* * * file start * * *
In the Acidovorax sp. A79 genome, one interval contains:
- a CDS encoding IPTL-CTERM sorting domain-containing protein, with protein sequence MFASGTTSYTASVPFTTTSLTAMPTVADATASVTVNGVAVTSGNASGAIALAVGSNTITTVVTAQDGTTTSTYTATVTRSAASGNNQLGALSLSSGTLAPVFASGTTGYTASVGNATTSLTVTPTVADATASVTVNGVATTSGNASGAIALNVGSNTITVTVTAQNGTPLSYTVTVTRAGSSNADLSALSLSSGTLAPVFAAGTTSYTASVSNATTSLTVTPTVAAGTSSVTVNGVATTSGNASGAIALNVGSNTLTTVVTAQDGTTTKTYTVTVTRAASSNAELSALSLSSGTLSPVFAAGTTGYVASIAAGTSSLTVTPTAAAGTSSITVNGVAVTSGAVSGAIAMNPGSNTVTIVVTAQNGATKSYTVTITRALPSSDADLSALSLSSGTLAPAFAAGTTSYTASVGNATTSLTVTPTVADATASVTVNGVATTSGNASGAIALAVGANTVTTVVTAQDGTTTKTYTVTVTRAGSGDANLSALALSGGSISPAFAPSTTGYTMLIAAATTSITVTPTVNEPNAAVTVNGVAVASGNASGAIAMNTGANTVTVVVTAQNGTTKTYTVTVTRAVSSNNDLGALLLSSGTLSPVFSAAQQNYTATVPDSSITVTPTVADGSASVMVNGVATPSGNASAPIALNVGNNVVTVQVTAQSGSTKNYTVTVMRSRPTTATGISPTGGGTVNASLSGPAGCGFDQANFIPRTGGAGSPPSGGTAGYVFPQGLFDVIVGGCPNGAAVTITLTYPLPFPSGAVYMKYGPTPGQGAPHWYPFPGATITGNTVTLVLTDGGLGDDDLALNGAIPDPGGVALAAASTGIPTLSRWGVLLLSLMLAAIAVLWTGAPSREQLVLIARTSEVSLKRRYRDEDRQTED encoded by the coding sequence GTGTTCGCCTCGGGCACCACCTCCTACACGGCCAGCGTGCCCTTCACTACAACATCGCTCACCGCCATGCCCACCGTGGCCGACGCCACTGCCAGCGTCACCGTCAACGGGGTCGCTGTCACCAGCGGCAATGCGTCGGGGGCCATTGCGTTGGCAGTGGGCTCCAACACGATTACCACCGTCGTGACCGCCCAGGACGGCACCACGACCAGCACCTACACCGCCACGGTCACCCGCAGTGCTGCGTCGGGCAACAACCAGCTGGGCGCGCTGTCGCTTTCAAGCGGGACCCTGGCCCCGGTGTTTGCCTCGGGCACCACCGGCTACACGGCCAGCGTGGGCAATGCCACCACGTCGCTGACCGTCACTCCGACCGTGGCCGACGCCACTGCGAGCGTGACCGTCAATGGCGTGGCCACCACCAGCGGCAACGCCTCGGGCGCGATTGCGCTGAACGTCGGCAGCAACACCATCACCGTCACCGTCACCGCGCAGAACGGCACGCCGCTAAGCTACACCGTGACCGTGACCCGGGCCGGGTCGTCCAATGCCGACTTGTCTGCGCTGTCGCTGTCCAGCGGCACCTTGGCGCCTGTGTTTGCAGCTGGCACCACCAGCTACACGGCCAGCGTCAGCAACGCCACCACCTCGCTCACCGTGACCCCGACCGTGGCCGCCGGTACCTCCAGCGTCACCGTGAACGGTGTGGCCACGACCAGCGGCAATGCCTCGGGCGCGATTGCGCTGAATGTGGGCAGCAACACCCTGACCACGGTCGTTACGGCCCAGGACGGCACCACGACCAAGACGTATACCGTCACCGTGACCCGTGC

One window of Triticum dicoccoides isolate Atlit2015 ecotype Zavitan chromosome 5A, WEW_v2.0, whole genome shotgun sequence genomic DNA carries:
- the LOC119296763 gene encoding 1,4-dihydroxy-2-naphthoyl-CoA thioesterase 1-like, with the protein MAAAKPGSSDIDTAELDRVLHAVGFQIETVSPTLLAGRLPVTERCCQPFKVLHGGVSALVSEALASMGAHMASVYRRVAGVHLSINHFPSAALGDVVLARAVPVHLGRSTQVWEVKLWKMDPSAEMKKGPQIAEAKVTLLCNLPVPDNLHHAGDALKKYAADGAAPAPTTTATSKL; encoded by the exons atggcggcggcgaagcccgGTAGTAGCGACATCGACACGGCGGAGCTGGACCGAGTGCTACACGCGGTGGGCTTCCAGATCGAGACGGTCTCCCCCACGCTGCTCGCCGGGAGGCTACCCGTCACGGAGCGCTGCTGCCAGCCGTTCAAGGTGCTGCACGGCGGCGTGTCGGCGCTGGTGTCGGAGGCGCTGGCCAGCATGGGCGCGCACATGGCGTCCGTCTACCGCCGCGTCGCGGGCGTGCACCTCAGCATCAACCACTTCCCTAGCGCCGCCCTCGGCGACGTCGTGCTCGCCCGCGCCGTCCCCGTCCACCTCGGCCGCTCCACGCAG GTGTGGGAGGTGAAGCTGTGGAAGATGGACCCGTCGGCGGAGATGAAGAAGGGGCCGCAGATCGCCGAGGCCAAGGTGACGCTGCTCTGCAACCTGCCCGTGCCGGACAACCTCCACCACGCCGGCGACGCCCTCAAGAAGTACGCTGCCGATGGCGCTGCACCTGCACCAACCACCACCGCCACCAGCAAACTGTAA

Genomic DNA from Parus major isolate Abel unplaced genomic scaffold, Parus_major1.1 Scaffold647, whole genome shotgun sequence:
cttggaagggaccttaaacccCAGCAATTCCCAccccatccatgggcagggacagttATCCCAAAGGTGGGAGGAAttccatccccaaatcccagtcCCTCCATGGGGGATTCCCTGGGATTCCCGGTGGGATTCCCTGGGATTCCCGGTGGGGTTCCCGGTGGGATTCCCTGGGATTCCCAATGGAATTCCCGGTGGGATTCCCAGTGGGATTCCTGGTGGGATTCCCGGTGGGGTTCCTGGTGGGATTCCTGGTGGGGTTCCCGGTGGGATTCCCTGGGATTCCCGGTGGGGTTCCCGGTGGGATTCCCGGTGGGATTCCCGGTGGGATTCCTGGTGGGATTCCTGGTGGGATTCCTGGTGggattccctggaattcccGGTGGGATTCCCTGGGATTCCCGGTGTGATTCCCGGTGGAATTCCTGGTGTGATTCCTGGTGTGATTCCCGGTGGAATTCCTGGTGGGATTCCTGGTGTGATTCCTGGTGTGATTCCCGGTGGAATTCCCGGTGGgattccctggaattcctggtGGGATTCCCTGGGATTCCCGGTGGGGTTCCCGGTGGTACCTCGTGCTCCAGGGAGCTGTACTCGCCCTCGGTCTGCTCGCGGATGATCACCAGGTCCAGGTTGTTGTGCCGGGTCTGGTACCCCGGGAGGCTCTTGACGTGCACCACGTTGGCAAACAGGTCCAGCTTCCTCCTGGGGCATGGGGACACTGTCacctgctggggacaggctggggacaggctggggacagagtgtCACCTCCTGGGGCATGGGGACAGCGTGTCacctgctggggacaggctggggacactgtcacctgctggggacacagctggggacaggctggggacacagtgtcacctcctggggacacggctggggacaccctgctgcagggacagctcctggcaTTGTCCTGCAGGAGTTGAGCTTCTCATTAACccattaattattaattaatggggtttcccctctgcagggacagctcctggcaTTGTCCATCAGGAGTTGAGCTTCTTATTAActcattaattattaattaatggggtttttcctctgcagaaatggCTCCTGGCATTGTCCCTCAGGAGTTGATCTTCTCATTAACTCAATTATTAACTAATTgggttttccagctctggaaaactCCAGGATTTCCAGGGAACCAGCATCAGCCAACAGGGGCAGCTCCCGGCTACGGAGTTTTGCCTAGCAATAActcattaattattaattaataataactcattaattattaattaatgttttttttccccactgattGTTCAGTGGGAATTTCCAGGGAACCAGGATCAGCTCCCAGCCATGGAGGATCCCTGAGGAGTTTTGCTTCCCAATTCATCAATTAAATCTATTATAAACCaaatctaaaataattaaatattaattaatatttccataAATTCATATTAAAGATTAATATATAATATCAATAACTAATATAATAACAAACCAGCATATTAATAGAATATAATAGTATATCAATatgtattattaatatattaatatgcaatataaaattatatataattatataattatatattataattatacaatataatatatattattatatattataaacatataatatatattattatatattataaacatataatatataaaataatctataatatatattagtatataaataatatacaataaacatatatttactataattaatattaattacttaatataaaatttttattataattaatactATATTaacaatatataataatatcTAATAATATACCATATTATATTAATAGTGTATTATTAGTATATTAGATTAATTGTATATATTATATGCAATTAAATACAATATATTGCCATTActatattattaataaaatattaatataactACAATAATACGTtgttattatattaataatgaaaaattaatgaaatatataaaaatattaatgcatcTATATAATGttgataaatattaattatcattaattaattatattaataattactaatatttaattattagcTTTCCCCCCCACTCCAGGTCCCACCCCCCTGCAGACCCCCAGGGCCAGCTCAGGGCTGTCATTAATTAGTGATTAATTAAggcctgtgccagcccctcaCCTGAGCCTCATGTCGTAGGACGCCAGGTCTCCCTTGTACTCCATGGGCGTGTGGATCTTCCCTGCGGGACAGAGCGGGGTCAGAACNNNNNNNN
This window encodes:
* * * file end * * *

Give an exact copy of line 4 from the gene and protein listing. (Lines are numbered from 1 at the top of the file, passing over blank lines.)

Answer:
- the LOC119296763 gene encoding 1,4-dihydroxy-2-naphthoyl-CoA thioesterase 1-like, with the protein MAAAKPGSSDIDTAELDRVLHAVGFQIETVSPTLLAGRLPVTERCCQPFKVLHGGVSALVSEALASMGAHMASVYRRVAGVHLSINHFPSAALGDVVLARAVPVHLGRSTQVWEVKLWKMDPSAEMKKGPQIAEAKVTLLCNLPVPDNLHHAGDALKKYAADGAAPAPTTTATSKL; encoded by the exons atggcggcggcgaagcccgGTAGTAGCGACATCGACACGGCGGAGCTGGACCGAGTGCTACACGCGGTGGGCTTCCAGATCGAGACGGTCTCCCCCACGCTGCTCGCCGGGAGGCTACCCGTCACGGAGCGCTGCTGCCAGCCGTTCAAGGTGCTGCACGGCGGCGTGTCGGCGCTGGTGTCGGAGGCGCTGGCCAGCATGGGCGCGCACATGGCGTCCGTCTACCGCCGCGTCGCGGGCGTGCACCTCAGCATCAACCACTTCCCTAGCGCCGCCCTCGGCGACGTCGTGCTCGCCCGCGCCGTCCCCGTCCACCTCGGCCGCTCCACGCAG GTGTGGGAGGTGAAGCTGTGGAAGATGGACCCGTCGGCGGAGATGAAGAAGGGGCCGCAGATCGCCGAGGCCAAGGTGACGCTGCTCTGCAACCTGCCCGTGCCGGACAACCTCCACCACGCCGGCGACGCCCTCAAGAAGTACGCTGCCGATGGCGCTGCACCTGCACCAACCACCACCGCCACCAGCAAACTGTAA